November 11, 2010 at 9:28 a.m.
In the article it states that there are four critical questions before making a final decision. The first is, is the tree healthy? Gardeners tend to be incredibly hopeful and will try almost anything to keep a plant alive. Health is a measure of a tree's ability to store energy for growth, and tolerance to stress and release of that energy. If the tree has good leaf color and size and sufficient crown ratio it's generally considered to be healthy. If you look up through the foliage of a Norway maple you shouldn't be able to see a lot of sky. If it's a honey locust, you should see blue sky clearly through the crown. These are examples of crown density.
The second question is, will the tree remain stable? Decay is the most common reason trees fail in windstorms. If the decay is extensive and especially if there is a cavity the tree should be removed. Damaged roots are reason why trees go down. Roots that have been damaged by construction or where the roots grew around the tree trunk, also weaken the tree.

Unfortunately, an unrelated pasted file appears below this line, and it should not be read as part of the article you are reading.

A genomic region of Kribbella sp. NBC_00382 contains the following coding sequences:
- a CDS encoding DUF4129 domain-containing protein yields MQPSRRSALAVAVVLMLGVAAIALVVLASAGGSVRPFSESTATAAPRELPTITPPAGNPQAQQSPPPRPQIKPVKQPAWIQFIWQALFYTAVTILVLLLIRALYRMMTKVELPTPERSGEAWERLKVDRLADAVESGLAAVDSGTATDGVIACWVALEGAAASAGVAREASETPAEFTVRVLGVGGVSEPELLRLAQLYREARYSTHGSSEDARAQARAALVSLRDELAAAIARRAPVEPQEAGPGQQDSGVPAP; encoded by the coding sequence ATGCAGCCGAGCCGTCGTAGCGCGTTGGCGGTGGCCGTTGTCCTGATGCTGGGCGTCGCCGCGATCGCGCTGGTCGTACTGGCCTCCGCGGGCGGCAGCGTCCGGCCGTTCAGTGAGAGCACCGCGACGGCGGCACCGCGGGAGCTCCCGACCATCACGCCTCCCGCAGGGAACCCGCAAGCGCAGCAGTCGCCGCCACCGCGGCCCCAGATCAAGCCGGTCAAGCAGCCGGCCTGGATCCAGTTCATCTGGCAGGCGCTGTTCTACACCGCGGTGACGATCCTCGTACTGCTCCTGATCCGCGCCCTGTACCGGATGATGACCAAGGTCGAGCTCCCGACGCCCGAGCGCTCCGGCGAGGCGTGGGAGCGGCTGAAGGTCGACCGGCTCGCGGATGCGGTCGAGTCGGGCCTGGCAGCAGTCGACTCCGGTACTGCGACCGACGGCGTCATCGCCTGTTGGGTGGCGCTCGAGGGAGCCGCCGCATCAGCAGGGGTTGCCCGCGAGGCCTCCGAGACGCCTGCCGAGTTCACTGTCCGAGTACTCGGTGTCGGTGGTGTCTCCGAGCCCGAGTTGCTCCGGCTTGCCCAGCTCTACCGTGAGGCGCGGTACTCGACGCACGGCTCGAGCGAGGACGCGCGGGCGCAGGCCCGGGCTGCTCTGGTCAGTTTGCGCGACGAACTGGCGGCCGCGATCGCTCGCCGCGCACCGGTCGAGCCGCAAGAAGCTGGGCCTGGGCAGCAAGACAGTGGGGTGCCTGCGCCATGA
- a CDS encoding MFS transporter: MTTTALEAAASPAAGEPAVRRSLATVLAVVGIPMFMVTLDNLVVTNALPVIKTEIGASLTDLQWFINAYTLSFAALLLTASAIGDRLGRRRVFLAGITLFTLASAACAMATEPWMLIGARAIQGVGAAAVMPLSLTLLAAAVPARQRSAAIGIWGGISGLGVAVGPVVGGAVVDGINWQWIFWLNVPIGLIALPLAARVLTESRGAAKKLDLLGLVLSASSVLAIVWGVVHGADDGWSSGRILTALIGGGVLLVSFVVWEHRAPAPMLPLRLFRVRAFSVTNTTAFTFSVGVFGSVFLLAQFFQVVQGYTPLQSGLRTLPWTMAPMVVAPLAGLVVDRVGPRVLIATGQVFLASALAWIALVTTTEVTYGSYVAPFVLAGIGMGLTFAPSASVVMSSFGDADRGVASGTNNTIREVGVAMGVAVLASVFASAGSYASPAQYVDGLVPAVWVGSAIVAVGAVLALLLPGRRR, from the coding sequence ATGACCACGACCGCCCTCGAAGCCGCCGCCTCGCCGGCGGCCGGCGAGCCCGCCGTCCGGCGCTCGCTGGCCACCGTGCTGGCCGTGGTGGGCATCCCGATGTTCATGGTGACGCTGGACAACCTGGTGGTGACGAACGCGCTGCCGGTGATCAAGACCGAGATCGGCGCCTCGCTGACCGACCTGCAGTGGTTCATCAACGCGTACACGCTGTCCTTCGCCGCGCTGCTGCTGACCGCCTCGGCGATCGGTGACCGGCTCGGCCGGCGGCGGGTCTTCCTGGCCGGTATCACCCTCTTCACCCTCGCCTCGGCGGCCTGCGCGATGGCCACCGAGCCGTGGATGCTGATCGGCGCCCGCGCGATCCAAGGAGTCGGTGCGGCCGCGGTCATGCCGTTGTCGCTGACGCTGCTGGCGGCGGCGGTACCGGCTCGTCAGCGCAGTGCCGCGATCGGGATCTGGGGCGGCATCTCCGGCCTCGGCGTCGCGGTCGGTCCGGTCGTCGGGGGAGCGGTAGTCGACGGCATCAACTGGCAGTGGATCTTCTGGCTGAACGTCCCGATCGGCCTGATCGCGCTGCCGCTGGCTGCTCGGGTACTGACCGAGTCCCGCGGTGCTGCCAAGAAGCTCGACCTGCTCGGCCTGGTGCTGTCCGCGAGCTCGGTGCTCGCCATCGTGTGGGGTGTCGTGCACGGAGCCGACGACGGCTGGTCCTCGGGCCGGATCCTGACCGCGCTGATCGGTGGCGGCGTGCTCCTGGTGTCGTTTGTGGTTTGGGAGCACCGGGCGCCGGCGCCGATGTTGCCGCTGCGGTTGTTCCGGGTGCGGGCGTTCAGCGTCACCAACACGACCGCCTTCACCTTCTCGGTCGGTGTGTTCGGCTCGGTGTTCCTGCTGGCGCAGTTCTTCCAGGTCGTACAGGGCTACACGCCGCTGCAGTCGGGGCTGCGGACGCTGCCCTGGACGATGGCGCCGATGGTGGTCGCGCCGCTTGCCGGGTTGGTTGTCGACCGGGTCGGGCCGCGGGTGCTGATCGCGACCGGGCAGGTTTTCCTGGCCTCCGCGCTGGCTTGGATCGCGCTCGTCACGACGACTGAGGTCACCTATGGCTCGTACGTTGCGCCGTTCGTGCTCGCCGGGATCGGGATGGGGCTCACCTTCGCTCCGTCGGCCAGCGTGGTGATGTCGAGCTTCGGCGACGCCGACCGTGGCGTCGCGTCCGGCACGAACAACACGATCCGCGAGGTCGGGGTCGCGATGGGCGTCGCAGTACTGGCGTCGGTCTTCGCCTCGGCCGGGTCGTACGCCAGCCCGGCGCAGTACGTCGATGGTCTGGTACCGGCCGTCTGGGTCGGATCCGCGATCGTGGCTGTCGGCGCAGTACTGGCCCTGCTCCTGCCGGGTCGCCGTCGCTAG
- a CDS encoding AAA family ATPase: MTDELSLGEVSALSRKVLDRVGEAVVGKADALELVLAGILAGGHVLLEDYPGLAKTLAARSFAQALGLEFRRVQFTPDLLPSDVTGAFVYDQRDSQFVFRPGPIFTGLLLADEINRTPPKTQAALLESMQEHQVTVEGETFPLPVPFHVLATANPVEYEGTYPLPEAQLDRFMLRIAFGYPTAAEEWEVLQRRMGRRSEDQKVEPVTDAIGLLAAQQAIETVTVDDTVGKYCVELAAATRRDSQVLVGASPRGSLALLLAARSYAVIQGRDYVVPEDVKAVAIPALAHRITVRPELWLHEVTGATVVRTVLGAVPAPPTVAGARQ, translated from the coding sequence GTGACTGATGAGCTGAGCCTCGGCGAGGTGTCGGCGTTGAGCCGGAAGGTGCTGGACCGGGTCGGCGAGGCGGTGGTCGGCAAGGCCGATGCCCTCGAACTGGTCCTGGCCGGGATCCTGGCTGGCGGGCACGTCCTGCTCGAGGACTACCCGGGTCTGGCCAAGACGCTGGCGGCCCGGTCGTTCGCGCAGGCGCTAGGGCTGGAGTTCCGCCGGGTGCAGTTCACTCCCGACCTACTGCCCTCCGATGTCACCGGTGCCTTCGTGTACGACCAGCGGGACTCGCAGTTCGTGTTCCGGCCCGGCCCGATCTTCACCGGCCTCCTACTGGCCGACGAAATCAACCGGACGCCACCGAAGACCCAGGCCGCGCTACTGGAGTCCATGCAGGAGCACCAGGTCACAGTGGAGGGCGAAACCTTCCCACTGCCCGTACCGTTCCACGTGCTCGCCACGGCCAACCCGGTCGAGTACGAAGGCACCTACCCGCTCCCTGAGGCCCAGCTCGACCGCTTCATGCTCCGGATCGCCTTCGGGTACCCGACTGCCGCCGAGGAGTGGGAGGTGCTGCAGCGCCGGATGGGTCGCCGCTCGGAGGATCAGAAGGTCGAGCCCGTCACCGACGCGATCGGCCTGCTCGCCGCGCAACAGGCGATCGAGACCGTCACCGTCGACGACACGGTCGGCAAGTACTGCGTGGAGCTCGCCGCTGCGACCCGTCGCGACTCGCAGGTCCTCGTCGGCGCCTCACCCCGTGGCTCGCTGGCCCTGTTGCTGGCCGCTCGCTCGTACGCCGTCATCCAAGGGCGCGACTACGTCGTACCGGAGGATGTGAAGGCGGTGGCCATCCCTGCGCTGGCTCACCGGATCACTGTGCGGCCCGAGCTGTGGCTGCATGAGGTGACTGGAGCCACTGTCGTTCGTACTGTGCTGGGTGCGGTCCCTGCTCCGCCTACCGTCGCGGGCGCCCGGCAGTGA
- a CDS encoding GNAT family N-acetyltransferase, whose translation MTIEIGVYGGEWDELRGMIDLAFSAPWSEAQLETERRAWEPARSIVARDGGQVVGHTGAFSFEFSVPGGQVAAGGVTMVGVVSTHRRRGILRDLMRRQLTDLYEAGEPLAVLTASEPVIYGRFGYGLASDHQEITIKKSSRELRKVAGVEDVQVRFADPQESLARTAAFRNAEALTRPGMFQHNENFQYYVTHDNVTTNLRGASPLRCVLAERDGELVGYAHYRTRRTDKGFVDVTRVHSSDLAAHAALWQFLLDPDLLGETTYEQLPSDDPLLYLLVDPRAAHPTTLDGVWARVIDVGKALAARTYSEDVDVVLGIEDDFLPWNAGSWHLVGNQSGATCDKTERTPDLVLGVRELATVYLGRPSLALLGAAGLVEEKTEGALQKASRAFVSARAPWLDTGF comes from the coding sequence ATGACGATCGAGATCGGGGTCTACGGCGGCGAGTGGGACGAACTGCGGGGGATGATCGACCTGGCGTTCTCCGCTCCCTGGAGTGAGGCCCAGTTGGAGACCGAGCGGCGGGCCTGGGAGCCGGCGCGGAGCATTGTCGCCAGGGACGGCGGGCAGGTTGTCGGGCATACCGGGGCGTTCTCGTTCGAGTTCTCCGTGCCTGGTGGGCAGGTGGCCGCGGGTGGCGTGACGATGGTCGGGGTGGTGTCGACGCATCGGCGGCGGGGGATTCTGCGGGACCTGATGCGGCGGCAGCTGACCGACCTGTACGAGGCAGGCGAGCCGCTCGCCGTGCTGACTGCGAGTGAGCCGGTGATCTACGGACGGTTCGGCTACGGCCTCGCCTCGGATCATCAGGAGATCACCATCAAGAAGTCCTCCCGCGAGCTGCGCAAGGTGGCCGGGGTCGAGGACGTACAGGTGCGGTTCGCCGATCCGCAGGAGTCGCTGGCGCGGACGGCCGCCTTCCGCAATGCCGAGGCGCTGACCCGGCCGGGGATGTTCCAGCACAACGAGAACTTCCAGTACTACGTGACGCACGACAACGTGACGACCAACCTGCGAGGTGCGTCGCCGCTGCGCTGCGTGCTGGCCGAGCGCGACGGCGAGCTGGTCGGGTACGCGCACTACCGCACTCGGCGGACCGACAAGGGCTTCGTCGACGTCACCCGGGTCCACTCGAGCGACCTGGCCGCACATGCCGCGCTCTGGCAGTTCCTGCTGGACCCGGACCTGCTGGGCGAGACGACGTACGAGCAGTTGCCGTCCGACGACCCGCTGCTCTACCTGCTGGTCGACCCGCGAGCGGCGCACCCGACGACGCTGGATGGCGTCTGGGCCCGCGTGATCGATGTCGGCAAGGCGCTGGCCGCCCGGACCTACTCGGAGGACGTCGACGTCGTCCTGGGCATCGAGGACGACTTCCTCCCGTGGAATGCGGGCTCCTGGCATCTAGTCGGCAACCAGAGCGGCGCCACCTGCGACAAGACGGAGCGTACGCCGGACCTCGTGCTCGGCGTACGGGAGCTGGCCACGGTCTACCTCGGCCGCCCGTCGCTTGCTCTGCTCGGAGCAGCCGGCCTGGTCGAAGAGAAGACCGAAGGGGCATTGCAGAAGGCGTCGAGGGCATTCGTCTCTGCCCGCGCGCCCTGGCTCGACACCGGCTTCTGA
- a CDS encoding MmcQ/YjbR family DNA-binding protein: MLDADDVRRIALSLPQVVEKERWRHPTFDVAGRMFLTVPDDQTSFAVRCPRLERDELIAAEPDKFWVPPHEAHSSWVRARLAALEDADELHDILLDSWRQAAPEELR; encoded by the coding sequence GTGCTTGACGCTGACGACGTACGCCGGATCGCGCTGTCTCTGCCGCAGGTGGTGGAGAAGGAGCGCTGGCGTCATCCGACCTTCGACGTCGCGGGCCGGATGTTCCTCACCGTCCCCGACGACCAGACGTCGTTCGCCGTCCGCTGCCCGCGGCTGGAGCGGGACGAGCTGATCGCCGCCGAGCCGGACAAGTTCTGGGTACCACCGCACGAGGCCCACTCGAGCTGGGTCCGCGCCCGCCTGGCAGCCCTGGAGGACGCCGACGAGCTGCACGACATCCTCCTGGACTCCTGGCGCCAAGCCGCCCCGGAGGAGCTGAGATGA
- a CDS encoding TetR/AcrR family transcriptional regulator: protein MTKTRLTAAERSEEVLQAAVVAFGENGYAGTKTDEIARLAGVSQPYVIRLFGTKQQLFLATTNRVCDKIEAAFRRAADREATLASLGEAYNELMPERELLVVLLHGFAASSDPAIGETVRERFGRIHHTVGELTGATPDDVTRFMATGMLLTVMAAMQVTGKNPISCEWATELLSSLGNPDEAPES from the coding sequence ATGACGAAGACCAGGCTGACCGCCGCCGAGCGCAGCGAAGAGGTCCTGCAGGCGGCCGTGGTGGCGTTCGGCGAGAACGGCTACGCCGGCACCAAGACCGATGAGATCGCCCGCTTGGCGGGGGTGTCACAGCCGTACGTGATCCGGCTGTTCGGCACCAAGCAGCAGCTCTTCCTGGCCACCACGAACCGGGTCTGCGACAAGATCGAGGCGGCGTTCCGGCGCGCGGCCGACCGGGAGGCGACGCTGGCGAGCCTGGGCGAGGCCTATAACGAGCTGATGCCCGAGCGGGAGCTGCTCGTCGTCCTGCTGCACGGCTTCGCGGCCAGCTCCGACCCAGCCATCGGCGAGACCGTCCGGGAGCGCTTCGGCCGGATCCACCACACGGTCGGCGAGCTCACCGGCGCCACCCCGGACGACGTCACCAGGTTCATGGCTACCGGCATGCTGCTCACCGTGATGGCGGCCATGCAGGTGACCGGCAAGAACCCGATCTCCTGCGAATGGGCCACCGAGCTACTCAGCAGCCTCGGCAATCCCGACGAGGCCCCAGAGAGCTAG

The third question to ask when deciding to remove a tree is, what is the relative value? As long as the tree is healthy this is more of an emotional decision. Trees with emotional memories are an unusual species are extra large, offer great shade, unique design, etc., may mean something to the owner.
What's your budget is the final question. Tree care doesn't come cheap, especially if it's a large tree and the care is long term. It is true that trees increase property value, but if part of your grocery money is used to keep a tree in your yard, it may not be possible to keep it healthy. Also, the cost keeping Dutch elm disease, oak wilt, and emerald ash borer away, may be prohibitive.
If some of these decisions could be in your future, you may begin doing some research on alternative replacements.
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